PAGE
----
But, while severity and duration are key to determining the impact of loss event(s) – with the forest fires being no exception – it is the location of the fires that is triggering much concern this time around. Having a fire threaten entire communities such as Kamloops, with a population of more than 86,000, and Kelowna with a population of close to 100,000, is a fairly new phenomenon in this country.

In the Swiss Re Canada publication “Inside an Ice Storm”, published in February 1998, the report stated “…it was evident quite early on that Ice Storm 98 would go down as the costliest natural catastrophe in Canadian history. This can be proven by looking at the amount of time it took to tally claims for the Calgary hailstorm. It was close to two years before the industry recorded $342 million in insured losses [1998 dollars] for the event while it took five weeks to tally $602 million in claims for the ice storm.”

While the current situation in British Columbia is far less clear, the loss could exceed that caused by the Calgary hailstorm partly due to the fact that a significant number of pricey homes and outbuildings have already burned (more than 240 houses/buildings were charred in Kelowna late in August), and while even more homes remain at risk. In the beginning of September, The Globe and Mail quoted Vern Huculak, president of Demara Insurance Brokers in Kelowna, as saying that claims will average about $750,000 a house all-in. The same article quoted Ken Snell, a fire investigator doing property examinations for a number of insurance companies, saying he has looked at some houses that were worth more than $1 million. In the Louis Creek area of B.C., a reported 72 homes and nine businesses, including a Tolko Industries sawmill were destroyed earlier in August.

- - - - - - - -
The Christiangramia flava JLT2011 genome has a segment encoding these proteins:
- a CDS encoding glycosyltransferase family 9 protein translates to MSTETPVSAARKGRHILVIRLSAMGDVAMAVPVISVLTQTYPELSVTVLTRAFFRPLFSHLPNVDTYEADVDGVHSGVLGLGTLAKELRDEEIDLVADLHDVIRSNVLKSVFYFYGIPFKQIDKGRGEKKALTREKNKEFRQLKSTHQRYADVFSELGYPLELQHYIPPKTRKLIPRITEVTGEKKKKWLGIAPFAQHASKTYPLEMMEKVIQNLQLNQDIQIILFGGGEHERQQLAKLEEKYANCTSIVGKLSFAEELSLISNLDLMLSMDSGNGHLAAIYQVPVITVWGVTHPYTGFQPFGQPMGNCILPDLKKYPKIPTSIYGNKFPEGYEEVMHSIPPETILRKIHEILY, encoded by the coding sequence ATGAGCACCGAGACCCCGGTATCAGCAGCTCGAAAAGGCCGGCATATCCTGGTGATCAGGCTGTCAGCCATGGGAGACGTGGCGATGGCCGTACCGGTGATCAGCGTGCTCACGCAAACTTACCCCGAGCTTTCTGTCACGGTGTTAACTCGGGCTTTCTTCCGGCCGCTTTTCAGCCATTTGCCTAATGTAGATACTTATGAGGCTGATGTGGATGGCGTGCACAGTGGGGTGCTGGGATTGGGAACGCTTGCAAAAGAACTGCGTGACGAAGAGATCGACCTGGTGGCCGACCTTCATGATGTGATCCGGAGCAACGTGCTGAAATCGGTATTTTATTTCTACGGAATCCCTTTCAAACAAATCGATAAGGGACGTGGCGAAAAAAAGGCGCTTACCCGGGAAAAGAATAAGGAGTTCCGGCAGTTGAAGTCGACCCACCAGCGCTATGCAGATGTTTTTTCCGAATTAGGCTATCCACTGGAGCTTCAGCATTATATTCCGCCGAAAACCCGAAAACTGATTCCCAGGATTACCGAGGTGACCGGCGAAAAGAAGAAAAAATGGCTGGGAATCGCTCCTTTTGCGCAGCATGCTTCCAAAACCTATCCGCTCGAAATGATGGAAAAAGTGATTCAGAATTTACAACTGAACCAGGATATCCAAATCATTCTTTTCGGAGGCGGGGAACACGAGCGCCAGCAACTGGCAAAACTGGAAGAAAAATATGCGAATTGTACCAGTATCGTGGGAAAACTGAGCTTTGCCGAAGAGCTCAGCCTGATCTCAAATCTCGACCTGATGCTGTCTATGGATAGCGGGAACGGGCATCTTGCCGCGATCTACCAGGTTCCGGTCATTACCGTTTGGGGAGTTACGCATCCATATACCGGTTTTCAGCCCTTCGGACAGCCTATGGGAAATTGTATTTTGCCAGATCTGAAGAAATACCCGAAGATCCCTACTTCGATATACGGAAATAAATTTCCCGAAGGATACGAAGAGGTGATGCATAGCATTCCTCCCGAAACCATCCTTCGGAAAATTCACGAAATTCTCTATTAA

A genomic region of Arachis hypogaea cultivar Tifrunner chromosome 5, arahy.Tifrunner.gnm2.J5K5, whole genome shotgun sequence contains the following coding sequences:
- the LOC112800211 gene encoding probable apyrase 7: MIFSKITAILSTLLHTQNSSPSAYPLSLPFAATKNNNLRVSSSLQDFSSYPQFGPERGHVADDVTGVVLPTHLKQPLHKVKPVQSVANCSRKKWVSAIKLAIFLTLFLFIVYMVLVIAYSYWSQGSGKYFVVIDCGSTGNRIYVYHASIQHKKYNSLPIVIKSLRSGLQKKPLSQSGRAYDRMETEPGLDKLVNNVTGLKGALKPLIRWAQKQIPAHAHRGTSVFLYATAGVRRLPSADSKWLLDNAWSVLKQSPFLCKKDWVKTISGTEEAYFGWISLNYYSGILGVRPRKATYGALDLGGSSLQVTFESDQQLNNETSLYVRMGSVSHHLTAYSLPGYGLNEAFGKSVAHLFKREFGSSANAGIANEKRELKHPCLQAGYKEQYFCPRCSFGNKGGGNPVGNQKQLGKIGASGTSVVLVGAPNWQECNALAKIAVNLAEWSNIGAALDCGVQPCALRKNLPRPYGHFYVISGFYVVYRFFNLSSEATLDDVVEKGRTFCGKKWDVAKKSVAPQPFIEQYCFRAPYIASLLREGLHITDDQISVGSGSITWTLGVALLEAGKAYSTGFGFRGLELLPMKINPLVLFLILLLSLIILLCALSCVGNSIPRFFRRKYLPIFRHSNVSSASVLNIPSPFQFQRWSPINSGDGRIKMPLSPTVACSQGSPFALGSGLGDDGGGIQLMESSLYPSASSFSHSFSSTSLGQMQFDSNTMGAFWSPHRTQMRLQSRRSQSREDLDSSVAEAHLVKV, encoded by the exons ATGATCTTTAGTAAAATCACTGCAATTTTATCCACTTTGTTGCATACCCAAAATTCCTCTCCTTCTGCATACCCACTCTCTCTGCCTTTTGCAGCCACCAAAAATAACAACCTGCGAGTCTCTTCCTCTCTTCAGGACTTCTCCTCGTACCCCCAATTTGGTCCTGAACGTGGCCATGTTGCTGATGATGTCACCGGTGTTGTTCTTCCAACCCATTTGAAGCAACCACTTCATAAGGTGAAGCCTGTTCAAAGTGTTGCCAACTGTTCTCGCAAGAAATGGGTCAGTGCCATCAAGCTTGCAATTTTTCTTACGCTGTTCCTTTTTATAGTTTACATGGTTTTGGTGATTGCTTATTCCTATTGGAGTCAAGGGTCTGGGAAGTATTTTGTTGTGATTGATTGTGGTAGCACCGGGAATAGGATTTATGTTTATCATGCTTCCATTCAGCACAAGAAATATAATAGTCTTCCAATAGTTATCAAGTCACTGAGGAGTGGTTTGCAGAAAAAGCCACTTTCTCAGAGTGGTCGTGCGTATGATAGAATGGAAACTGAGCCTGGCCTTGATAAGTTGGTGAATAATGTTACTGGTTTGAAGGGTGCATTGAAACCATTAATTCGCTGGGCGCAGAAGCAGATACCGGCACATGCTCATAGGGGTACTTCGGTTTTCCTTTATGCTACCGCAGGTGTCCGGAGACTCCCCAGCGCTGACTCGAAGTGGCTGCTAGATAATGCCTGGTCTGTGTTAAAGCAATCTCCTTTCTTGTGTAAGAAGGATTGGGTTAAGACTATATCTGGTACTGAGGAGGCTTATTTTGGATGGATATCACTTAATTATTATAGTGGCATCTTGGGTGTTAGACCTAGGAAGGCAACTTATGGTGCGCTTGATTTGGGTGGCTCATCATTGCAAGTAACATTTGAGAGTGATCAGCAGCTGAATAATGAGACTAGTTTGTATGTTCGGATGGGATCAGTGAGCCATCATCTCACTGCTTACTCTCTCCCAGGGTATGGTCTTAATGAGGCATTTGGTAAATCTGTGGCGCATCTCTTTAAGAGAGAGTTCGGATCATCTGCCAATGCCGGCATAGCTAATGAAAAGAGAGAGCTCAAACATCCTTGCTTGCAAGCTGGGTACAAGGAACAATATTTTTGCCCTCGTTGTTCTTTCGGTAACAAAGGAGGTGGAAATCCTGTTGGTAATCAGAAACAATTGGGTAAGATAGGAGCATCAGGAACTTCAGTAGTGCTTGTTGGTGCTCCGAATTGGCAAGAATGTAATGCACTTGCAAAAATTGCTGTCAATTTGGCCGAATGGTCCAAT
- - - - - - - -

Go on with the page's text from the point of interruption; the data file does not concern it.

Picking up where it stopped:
Identifying cost

Because the fires are still raging, with many proving to be unpredictable, it is not possible to provide a complete inventory of structures destroyed or damaged to date. Suffice to say that more may be lost to the quickly-spreading blazes.

In reality, however, counting burned structures in a catastrophe such as this is the relatively easy part for insurers. The overall event will be made more costly (and complex) due to the combination of structures damaged or lost to fire. Other loss considerations include:

Any damage caused by smoke, which at this stage is a great unknown and;

The tally of all additional living expenses (ALE) for evacuated persons and those with damaged or destroyed homes.